By Ben Houston
I was supposed to get married yesterday.
I was supposed to be cracking cold ones, watching March Madness while getting ready with my groomsmen and my brother Will, my best man for life.
I was supposed to be getting anxious right before the ceremony — just like my dad who had to bring out a paper bag and a shot of whiskey to calm his nerves before his wedding.
I was supposed to lose it when I saw Lauren at the end of the aisle.
Then “I” was supposed to become “we” and everyone would lose it.
Our kiss, our first dance, trying to steal a moment to eat at the reception, we were ready for it all.
We should have been twirling around to Whitney Houston in a friend’s backyard in Phoenix, me looking like Paul Newman in a navy suit and her like Joanne Woodward in a white gown I still haven’t seen.
Life had other plans.
Instead we are in our pajamas eating Girl Scout cookies, self-isolating in our apartment in Los Angeles along with the rest of the city.
We’re devastated and heartbroken but, at the same time, at peace, confident we made the right decision.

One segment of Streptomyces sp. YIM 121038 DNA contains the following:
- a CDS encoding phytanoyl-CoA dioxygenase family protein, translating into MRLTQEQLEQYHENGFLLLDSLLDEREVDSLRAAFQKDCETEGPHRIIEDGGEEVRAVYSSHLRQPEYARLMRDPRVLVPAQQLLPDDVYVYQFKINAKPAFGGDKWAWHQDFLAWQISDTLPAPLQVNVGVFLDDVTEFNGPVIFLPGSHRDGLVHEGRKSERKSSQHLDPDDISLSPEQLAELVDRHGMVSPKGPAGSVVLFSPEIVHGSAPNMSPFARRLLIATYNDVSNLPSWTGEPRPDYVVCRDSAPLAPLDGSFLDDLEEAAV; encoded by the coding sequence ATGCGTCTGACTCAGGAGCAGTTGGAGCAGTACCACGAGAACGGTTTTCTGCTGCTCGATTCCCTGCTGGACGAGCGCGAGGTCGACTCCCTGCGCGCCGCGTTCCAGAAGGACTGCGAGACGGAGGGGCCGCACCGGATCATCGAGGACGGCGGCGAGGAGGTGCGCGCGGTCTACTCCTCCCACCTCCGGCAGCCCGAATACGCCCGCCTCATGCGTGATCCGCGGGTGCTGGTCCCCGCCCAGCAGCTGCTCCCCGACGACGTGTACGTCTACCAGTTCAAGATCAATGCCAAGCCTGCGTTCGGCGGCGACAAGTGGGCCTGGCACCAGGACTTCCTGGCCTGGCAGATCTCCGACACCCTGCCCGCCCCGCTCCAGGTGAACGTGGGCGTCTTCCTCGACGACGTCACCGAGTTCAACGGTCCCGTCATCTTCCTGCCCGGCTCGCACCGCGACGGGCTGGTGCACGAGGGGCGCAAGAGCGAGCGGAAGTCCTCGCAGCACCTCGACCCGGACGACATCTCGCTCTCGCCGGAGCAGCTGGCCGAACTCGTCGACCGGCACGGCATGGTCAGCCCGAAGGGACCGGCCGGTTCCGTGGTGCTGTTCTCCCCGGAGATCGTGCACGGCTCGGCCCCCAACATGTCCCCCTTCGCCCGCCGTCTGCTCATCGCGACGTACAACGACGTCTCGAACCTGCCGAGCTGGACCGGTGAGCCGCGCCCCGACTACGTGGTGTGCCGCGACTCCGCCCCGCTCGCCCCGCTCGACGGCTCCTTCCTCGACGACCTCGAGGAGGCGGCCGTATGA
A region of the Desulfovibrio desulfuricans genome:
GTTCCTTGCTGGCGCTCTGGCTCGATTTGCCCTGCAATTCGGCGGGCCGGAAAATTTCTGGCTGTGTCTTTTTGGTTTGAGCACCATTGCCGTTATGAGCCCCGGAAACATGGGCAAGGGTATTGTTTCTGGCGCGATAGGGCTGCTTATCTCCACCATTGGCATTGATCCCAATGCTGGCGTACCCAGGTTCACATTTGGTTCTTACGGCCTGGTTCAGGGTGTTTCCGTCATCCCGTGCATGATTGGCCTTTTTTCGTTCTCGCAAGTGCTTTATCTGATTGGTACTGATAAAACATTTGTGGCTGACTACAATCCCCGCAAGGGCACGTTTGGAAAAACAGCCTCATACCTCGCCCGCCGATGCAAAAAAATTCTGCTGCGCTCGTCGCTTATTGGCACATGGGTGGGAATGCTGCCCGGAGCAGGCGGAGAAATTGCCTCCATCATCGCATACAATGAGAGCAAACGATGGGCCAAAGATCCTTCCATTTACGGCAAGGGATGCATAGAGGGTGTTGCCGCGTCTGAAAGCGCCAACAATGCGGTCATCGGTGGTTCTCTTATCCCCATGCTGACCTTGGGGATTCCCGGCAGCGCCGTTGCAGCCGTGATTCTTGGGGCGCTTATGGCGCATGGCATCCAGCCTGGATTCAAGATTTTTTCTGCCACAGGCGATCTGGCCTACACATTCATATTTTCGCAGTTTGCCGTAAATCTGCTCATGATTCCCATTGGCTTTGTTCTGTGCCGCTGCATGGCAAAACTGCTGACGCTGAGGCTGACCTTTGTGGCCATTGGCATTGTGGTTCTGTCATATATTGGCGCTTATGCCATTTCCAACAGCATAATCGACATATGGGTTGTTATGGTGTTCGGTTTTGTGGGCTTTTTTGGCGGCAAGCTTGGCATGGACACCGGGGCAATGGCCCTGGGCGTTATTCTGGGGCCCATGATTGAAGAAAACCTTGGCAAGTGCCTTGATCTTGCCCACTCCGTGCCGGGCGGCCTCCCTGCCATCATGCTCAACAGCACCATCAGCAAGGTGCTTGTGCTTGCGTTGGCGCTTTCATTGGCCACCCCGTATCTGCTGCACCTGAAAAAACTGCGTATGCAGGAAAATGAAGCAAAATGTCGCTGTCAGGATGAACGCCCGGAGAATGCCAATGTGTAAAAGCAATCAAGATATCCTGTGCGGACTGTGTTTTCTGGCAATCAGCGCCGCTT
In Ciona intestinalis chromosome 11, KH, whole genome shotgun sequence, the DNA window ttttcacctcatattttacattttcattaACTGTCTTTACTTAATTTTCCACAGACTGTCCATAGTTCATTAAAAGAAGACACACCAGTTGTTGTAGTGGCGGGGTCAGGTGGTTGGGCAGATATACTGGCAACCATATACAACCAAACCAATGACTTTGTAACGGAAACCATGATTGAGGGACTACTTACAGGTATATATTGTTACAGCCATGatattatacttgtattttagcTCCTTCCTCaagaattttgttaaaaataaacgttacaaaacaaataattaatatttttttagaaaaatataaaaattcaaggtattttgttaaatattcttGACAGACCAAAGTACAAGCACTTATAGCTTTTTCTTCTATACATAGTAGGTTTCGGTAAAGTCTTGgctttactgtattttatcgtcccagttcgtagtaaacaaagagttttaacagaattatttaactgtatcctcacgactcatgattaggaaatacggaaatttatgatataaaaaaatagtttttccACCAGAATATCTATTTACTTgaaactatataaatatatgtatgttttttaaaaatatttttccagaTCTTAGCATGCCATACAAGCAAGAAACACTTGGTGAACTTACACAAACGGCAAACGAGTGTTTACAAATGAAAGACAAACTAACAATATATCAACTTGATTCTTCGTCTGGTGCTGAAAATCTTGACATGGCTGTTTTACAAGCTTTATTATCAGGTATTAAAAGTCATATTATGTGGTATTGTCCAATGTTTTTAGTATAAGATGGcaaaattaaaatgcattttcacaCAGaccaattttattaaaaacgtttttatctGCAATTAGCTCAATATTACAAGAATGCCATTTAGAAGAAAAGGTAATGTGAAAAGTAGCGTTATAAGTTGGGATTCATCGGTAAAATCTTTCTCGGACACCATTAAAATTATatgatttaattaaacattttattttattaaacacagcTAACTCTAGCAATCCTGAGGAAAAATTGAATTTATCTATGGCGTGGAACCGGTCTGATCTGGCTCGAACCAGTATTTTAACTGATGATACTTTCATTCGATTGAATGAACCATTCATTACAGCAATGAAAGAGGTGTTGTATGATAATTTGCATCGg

Those are the emotions that happen when you call off your wedding six days before the day — because of a vicious global pandemic.
Seriously, what the hell?
The run-up to our wedding ran parallel to the spread of COVID-19. First, several older guests dropped out. Then guests who worked in healthcare couldn’t get the time off. Then a bridesmaid was stuck in New York.
Every day, we worried more and more about the big day. Butterflies and joy gave way to travel bans and quarantines.
It was the toughest decision we’ve ever made. But as soon as we made it, we knew it was the right one.
We all have to make sacrifices to stop this deadly spread. We postponed the most important day in our lives and sacrificed hours of planning and thousands of dollars — but we did the right thing.
Our wedding will mean more than ever, when we can have it. When my new bride and I finally walk out on that dance floor, we will be able to bust the moves we’ve been practicing in isolation, and it will feel so good.
Love in a time of coronavirus, right?
Ben Houston is an advertising licensing director for a motion picture studio.